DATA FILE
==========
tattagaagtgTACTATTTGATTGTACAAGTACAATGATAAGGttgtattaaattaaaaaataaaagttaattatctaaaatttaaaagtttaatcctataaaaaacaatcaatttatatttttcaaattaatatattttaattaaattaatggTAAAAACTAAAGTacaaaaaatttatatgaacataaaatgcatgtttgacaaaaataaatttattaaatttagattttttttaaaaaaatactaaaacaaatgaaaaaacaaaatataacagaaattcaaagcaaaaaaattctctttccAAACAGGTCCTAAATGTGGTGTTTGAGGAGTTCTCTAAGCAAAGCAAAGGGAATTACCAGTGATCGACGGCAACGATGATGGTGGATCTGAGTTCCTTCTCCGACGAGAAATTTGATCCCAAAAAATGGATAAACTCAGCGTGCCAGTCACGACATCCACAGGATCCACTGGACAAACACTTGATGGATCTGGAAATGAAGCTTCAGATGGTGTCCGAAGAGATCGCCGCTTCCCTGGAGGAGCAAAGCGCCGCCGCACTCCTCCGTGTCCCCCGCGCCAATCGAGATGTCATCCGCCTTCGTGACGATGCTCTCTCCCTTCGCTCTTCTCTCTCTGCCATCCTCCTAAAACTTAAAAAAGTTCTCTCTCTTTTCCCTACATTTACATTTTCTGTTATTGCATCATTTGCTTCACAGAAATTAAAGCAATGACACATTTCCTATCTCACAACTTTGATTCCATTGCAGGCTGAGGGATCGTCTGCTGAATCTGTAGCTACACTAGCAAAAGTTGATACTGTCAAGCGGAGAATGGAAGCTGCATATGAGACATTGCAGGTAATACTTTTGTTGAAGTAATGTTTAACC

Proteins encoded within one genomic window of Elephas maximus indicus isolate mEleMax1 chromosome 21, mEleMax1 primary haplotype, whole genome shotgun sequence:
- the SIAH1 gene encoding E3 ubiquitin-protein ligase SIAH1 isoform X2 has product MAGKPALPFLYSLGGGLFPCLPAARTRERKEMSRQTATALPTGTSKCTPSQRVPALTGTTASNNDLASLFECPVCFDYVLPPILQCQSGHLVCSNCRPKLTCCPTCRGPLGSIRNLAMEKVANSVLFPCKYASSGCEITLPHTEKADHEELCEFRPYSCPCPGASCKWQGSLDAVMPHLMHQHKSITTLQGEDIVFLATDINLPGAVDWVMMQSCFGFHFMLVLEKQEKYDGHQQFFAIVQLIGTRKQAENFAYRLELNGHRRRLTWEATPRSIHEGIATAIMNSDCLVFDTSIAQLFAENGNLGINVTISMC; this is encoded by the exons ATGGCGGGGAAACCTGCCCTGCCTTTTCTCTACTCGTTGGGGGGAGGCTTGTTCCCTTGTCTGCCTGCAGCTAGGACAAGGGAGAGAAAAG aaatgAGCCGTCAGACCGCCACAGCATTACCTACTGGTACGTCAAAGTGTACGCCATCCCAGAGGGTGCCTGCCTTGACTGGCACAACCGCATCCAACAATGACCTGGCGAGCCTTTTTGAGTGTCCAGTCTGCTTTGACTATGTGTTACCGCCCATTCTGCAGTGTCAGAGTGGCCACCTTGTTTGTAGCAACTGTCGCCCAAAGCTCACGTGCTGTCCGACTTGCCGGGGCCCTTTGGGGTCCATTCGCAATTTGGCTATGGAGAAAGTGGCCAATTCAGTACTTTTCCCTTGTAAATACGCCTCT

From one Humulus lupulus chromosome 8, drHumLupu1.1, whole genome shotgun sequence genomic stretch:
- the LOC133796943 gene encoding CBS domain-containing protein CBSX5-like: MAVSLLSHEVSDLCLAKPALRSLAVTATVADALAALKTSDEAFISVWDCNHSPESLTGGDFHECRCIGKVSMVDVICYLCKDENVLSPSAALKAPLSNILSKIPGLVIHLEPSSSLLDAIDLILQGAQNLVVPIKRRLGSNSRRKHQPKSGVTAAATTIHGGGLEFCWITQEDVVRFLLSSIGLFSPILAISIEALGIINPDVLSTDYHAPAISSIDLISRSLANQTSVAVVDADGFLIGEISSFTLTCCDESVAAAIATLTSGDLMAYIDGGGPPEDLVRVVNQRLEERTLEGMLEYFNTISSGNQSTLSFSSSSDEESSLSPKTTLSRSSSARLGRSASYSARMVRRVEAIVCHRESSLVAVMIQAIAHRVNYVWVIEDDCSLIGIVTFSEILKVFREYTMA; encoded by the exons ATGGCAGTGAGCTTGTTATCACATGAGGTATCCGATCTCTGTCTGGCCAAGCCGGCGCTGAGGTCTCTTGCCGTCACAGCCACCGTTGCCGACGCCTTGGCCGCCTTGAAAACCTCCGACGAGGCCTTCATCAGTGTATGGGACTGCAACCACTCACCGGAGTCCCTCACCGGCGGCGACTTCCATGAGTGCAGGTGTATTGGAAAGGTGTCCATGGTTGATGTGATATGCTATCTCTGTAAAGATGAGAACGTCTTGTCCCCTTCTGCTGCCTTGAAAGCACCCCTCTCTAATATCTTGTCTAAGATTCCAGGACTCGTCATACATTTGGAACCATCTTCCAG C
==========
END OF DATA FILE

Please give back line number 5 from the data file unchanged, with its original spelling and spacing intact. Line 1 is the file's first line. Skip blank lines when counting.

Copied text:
- the LOC133796943 gene encoding CBS domain-containing protein CBSX5-like: MAVSLLSHEVSDLCLAKPALRSLAVTATVADALAALKTSDEAFISVWDCNHSPESLTGGDFHECRCIGKVSMVDVICYLCKDENVLSPSAALKAPLSNILSKIPGLVIHLEPSSSLLDAIDLILQGAQNLVVPIKRRLGSNSRRKHQPKSGVTAAATTIHGGGLEFCWITQEDVVRFLLSSIGLFSPILAISIEALGIINPDVLSTDYHAPAISSIDLISRSLANQTSVAVVDADGFLIGEISSFTLTCCDESVAAAIATLTSGDLMAYIDGGGPPEDLVRVVNQRLEERTLEGMLEYFNTISSGNQSTLSFSSSSDEESSLSPKTTLSRSSSARLGRSASYSARMVRRVEAIVCHRESSLVAVMIQAIAHRVNYVWVIEDDCSLIGIVTFSEILKVFREYTMA; encoded by the exons ATGGCAGTGAGCTTGTTATCACATGAGGTATCCGATCTCTGTCTGGCCAAGCCGGCGCTGAGGTCTCTTGCCGTCACAGCCACCGTTGCCGACGCCTTGGCCGCCTTGAAAACCTCCGACGAGGCCTTCATCAGTGTATGGGACTGCAACCACTCACCGGAGTCCCTCACCGGCGGCGACTTCCATGAGTGCAGGTGTATTGGAAAGGTGTCCATGGTTGATGTGATATGCTATCTCTGTAAAGATGAGAACGTCTTGTCCCCTTCTGCTGCCTTGAAAGCACCCCTCTCTAATATCTTGTCTAAGATTCCAGGACTCGTCATACATTTGGAACCATCTTCCAG C